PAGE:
After your baby is born it is expected that they will lose some of their birth weight, up to 10% is considered normal for a breastfed baby. Four out of five babies will be back up to their birth weight within two weeks of being born, but what if your baby doesn’t?
Slow Weight Gain
It can be really difficult as a new parent if your baby is not gaining weight as quickly as expected. Your midwife will monitor your baby’s weight closely and you will not be discharged until your baby has returned to their birth weight. This can be a very stressful time, but you are not alone. Your midwife is there to help and offer guidance. They may ask to watch you feeding your baby, particularly if you are breastfeeding and they will also look at your baby’s overall health as well as look to see if your baby has tongue-tie (see below for an explanation of what this is).
If your baby’s weight drops more than 10% of their birth weight, then you may be admitted into hospital. This is so you and your baby can be monitored, and more help may be offered with latching on and feeding positions. Once your baby’s feeding pattern is established it is likely they will regain their weight and you will be discharged. It can be difficult going back into hospital but it is important to get all the help you can at this early stage and also to check that your baby is feeding correctly. If they haven’t been checked for tongue-tie then it may be worth suggesting it as this can have an impact on how a baby feeds and is something that can be sorted very quickly. The important thing is to feed your baby as much as possible to help them put weight back on.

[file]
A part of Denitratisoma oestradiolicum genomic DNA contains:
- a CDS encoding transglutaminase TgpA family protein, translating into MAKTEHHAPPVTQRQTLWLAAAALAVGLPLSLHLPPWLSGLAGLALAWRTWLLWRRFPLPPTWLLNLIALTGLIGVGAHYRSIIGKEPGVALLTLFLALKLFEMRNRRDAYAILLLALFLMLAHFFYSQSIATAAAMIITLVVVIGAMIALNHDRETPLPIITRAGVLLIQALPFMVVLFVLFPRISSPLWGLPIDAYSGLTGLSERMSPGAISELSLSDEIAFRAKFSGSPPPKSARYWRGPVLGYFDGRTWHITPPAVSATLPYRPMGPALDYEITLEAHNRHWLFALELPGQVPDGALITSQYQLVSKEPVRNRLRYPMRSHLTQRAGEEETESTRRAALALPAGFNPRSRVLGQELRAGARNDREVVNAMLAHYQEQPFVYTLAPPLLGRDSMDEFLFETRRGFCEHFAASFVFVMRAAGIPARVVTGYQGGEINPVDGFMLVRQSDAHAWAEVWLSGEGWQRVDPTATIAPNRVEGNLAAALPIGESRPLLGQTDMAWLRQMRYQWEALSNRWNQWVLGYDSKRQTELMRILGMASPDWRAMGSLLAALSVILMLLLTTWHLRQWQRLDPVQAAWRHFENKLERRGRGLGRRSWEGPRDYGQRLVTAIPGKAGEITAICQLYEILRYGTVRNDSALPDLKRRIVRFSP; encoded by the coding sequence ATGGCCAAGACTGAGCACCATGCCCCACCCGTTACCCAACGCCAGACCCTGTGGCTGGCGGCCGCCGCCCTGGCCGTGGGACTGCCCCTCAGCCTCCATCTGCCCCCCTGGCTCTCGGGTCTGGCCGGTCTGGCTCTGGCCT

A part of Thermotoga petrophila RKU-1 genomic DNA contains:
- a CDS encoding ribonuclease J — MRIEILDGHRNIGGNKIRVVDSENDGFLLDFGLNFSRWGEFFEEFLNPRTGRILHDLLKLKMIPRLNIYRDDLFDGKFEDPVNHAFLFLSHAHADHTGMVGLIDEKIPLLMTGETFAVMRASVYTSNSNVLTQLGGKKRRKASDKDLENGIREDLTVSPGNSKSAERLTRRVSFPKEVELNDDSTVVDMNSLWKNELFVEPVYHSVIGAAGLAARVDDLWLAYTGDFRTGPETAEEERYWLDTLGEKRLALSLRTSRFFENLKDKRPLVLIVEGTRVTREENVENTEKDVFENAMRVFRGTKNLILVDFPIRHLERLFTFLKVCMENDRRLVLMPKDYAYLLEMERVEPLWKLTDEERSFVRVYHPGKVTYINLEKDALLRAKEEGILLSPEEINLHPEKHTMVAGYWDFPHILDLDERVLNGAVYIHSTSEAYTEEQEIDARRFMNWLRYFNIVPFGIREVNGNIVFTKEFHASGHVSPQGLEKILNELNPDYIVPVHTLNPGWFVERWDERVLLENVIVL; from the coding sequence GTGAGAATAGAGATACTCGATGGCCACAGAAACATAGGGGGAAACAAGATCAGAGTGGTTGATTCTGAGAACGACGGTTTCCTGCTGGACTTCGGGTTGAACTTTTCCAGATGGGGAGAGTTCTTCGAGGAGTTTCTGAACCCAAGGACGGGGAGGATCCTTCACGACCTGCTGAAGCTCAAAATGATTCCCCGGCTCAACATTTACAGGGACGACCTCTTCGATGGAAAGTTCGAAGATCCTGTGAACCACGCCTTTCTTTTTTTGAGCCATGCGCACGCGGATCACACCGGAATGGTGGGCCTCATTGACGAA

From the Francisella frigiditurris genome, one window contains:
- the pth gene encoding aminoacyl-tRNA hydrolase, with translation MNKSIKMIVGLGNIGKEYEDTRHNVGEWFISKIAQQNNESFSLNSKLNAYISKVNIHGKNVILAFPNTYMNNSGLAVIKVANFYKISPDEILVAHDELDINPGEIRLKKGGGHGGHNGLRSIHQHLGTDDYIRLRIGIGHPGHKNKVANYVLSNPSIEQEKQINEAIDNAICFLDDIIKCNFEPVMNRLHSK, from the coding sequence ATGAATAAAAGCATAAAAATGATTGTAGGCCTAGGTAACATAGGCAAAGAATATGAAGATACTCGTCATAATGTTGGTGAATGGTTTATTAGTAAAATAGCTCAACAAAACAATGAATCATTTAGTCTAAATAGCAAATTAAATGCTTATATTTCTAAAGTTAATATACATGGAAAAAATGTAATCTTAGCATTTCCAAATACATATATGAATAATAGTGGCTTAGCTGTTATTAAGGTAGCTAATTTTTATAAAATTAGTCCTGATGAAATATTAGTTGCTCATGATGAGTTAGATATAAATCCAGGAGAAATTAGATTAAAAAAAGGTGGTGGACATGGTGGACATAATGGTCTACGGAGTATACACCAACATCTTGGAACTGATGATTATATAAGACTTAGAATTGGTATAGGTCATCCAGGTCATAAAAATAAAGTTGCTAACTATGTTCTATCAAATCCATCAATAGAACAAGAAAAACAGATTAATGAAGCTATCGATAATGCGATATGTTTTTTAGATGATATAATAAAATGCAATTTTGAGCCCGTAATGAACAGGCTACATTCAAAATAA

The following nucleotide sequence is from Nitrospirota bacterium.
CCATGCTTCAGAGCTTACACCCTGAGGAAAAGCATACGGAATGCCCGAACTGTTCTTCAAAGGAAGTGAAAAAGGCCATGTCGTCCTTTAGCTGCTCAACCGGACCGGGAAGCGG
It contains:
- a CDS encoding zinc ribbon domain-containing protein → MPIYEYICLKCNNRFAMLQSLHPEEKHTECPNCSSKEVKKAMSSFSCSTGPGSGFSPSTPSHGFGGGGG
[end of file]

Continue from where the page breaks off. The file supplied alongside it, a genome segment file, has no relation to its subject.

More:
Tongue-tie is when the strip of skin connecting the tongue to the floor of the mouth is shorter than normal. Some babies have it and it causes no issues, where others it can cause difficulty with feeding. It can be difficult to spot, and the first signs may be if your baby has feeding issues or doesn’t gain weight as quickly as expected. Tongue-tie may also cause issues for the mother if breastfeeding and can result in low milk supply, cracked nipples or mastitis. If your baby does have tongue-tie and it is affecting their feeding, then a simple procedure can be carried out by a trained doctor, nurse or midwife. Tongue-tie division, as the procedure is known, if done on a very young baby, doesn’t require any anaesthetic as a newborn has very few nerve endings. The procedure itself only takes a few seconds and sometimes the baby will sleep through the whole thing. Research has found that most babies who have treatment for tongue-tie find breastfeeding a lot easier afterwards.
If you are worried about your baby’s weight gain or are having any issues at all with feeding, then it is important to talk it through with your midwife or health visitor and ask for additional help if necessary.
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